O’Neill to call South Africa’s bluff on Super15

South Africa’s threat to quit the Super 14 series and play in northern hemisphere competitions is a bluff, Australian Rugby Union chief executive John O’Neill said Monday.


The three SANZAR nations — South Africa, New Zealand and Australia –are deadlocked in their negotiations ahead of a June 30 deadline to present a proposal to broadcasters for an expanded Super 15 competition to start in 2011.


A SANZAR board meeting on May 14 will discuss the future of Super Rugby amid reports South Africa are threatening to play their competitions in the northern hemsiphere if their demands are not met.


But O’Neill said he believed the defection threat was a ploy.


“That’s been a long-held bluff, in my view. From all the enquiries we’ve made, we believe there isn’t an exit for them in the north,” O’Neill told Australian radio.


“What has happened is Australia and New Zealand, out of pure frustration, have worked on a Trans-Tasman competition which does work, with five or six teams from Australia and five or six from New Zealand.


“It’s a Super 10 or Super 12, played over two rounds, and bringing in Japan in a couple of years time. It’s a pretty elegant solution.


“The roles have changed in that we have a plan B and I’m not sure South Africa do.”


South Africa appears reluctant to shift its domestic Currie Cup competition in the rugby calendar, meaning Super Rugby would start in February and cover a similar time-frame to its current schedule.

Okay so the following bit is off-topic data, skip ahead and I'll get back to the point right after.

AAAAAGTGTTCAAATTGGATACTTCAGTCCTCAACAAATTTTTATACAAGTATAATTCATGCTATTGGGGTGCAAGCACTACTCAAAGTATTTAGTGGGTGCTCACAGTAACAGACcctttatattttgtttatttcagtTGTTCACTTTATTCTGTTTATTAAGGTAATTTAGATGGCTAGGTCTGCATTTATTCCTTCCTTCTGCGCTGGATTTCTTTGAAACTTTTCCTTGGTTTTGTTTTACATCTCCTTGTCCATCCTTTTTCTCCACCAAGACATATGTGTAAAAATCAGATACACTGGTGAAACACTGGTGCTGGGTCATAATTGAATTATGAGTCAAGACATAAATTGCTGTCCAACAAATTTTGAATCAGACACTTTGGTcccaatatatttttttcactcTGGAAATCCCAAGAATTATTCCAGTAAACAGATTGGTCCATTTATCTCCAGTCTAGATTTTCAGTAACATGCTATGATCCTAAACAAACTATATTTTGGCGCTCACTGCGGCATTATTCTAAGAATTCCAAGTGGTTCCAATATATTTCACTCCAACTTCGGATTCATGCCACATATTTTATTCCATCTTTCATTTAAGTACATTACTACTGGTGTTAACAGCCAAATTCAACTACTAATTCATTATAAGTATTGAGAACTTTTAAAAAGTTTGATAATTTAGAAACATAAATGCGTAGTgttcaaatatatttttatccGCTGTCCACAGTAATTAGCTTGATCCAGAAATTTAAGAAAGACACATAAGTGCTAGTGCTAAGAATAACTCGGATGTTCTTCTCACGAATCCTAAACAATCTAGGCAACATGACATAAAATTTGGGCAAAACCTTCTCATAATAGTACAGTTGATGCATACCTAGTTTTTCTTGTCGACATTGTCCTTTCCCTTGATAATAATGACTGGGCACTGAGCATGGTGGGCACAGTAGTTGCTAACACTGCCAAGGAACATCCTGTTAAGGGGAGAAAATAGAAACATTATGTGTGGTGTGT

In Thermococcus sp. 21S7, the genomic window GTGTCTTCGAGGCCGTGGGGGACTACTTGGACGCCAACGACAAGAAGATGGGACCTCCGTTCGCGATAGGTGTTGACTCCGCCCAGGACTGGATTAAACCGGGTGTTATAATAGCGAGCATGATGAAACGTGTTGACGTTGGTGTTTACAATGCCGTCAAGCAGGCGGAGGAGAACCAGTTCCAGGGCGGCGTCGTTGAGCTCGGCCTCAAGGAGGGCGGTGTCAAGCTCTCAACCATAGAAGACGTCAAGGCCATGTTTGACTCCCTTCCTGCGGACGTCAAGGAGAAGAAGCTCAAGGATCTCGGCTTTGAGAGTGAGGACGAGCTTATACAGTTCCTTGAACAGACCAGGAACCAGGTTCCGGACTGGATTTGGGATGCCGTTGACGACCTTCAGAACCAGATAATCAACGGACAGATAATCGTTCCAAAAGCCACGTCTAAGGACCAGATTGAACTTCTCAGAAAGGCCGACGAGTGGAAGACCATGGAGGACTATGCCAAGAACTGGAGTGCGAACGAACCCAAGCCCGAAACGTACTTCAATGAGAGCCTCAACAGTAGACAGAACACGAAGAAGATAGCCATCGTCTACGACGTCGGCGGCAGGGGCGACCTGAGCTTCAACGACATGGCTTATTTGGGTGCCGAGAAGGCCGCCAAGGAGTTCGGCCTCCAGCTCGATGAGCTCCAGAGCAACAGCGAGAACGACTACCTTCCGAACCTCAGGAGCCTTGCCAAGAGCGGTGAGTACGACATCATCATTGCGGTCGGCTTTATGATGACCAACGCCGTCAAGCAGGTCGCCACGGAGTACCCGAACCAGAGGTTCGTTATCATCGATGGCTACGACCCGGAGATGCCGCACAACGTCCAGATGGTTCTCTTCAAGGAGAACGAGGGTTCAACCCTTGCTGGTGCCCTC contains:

Australia and New Zealand want the extended three-conference Super 15 competition to run from March to August, with the TriNations Tests to follow.


O’Neill said he also objected to South Africa pushing for a sixth team, which would play in the Australian conference.


He said the 15th team should come from Australia, with Melbourne and Gold Coast the main contenders, and there was potential for it to be a joint venture franchise with New Zealand.


“On a couple of occasions we thought we’d had an agreement but the South Africans have changed their minds.

 

“They’re very unpredictable,” O’Neill said.

 

“We don’t want South Africa to drop out of Super Rugby, we want them to stay in.

 

“But the conditions they’re attaching to their participation are in our view unreasonable.”

 

 – Financially South Africa bring the most to the SANZAR partnership as they play their rugby in the same time zones as the bulk of the world’s rugby playing population.

 

A tournament that is played in Australian and New Zealand time zones would have little appeal with broadcasters outside those time zones which would severely knock Australia and New Zealand’s income.

Sapa-AFP

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